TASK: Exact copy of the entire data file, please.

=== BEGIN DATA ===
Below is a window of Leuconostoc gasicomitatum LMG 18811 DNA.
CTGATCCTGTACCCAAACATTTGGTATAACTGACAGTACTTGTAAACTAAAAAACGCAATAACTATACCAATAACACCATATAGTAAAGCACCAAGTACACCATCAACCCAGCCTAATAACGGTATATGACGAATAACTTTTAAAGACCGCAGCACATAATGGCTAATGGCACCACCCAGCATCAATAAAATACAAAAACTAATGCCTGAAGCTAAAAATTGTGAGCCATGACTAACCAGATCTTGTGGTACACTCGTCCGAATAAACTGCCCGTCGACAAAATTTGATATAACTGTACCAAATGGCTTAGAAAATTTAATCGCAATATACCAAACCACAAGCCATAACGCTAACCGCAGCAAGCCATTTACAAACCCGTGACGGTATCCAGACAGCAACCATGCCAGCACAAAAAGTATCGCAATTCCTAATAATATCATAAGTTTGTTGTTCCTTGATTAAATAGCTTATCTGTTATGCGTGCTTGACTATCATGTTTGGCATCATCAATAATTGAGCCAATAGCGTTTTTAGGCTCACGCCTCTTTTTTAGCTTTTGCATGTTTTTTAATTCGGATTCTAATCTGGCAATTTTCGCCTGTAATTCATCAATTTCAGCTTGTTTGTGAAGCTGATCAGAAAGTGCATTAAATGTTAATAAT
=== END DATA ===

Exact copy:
Below is a window of Leuconostoc gasicomitatum LMG 18811 DNA.
CTGATCCTGTACCCAAACATTTGGTATAACTGACAGTACTTGTAAACTAAAAAACGCAATAACTATACCAATAACACCATATAGTAAAGCACCAAGTACACCATCAACCCAGCCTAATAACGGTATATGACGAATAACTTTTAAAGACCGCAGCACATAATGGCTAATGGCACCACCCAGCATCAATAAAATACAAAAACTAATGCCTGAAGCTAAAAATTGTGAGCCATGACTAACCAGATCTTGTGGTACACTCGTCCGAATAAACTGCCCGTCGACAAAATTTGATATAACTGTACCAAATGGCTTAGAAAATTTAATCGCAATATACCAAACCACAAGCCATAACGCTAACCGCAGCAAGCCATTTACAAACCCGTGACGGTATCCAGACAGCAACCATGCCAGCACAAAAAGTATCGCAATTCCTAATAATATCATAAGTTTGTTGTTCCTTGATTAAATAGCTTATCTGTTATGCGTGCTTGACTATCATGTTTGGCATCATCAATAATTGAGCCAATAGCGTTTTTAGGCTCACGCCTCTTTTTTAGCTTTTGCATGTTTTTTAATTCGGATTCTAATCTGGCAATTTTCGCCTGTAATTCATCAATTTCAGCTTGTTTGTGAAGCTGATCAGAAAGTGCATTAAATGTTAATAAT